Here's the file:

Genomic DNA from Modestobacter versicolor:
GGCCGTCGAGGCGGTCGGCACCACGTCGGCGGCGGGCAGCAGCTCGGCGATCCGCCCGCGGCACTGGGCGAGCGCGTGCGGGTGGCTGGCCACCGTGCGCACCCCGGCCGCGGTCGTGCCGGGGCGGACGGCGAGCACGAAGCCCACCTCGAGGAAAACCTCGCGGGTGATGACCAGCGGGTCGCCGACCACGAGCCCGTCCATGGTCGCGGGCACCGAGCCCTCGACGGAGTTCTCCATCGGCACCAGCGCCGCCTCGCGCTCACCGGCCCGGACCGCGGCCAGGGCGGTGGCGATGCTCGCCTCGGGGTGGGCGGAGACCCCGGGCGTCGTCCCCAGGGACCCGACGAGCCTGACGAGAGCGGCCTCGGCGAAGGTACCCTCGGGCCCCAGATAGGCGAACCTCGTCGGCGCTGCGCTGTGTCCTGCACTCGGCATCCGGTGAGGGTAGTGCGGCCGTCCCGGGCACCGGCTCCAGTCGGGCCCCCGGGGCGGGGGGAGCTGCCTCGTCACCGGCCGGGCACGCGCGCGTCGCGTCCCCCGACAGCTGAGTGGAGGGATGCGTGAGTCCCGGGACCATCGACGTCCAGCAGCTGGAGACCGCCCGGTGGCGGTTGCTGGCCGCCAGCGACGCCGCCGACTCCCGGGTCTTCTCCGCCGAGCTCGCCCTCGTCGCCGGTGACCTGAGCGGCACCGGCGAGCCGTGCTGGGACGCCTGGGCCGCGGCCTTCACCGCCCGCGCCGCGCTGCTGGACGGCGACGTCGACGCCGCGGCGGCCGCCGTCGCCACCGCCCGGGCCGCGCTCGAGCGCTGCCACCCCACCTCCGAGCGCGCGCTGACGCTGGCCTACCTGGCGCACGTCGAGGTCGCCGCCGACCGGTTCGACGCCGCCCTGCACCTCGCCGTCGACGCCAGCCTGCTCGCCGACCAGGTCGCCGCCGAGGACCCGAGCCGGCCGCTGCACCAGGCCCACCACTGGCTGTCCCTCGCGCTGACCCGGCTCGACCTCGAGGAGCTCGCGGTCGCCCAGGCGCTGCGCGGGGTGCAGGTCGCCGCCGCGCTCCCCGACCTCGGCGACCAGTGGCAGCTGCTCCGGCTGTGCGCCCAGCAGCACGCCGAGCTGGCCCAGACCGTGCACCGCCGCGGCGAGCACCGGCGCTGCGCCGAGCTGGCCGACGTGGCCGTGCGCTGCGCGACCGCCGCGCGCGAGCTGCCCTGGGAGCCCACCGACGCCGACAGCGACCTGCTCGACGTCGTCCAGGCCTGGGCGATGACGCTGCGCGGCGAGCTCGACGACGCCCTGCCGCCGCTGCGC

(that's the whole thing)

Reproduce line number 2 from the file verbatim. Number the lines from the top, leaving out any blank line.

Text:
GGCCGTCGAGGCGGTCGGCACCACGTCGGCGGCGGGCAGCAGCTCGGCGATCCGCCCGCGGCACTGGGCGAGCGCGTGCGGGTGGCTGGCCACCGTGCGCACCCCGGCCGCGGTCGTGCCGGGGCGGACGGCGAGCACGAAGCCCACCTCGAGGAAAACCTCGCGGGTGATGACCAGCGGGTCGCCGACCACGAGCCCGTCCATGGTCGCGGGCACCGAGCCCTCGACGGAGTTCTCCATCGGCACCAGCGCCGCCTCGCGCTCACCGGCCCGGACCGCGGCCAGGGCGGTGGCGATGCTCGCCTCGGGGTGGGCGGAGACCCCGGGCGTCGTCCCCAGGGACCCGACGAGCCTGACGAGAGCGGCCTCGGCGAAGGTACCCTCGGGCCCCAGATAGGCGAACCTCGTCGGCGCTGCGCTGTGTCCTGCACTCGGCATCCGGTGAGGGTAGTGCGGCCGTCCCGGGCACCGGCTCCAGTCGGGCCCCCGGGGCGGGGGGAGCTGCCTCGTCACCGGCCGGGCACGCGCGCGTCGCGTCCCCCGACAGCTGAGTGGAGGGATGCGTGAGTCCCGGGACCATCGACGTCCAGCAGCTGGAGACCGCCCGGTGGCGGTTGCTGGCCGCCAGCGACGCCGCCGACTCCCGGGTCTTCTCCGCCGAGCTCGCCCTCGTCGCCGGTGACCTGAGCGGCACCGGCGAGCCGTGCTGGGACGCCTGGGCCGCGGCCTTCACCGCCCGCGCCGCGCTGCTGGACGGCGACGTCGACGCCGCGGCGGCCGCCGTCGCCACCGCCCGGGCCGCGCTCGAGCGCTGCCACCCCACCTCCGAGCGCGCGCTGACGCTGGCCTACCTGGCGCACGTCGAGGTCGCCGCCGACCGGTTCGACGCCGCCCTGCACCTCGCCGTCGACGCCAGCCTGCTCGCCGACCAGGTCGCCGCCGAGGACCCGAGCCGGCCGCTGCACCAGGCCCACCACTGGCTGTCCCTCGCGCTGACCCGGCTCGACCTCGAGGAGCTCGCGGTCGCCCAGGCGCTGCGCGGGGTGCAGGTCGCCGCCGCGCTCCCCGACCTCGGCGACCAGTGGCAGCTGCTCCGGCTGTGCGCCCAGCAGCACGCCGAGCTGGCCCAGACCGTGCACCGCCGCGGCGAGCACCGGCGCTGCGCCGAGCTGGCCGACGTGGCCGTGCGCTGCGCGACCGCCGCGCGCGAGCTGCCCTGGGAGCCCACCGACGCCGACAGCGACCTGCTCGACGTCGTCCAGGCCTGGGCGATGACGCTGCGCGGCGAGCTCGACGACGCCCTGCCGCCGCTGCGC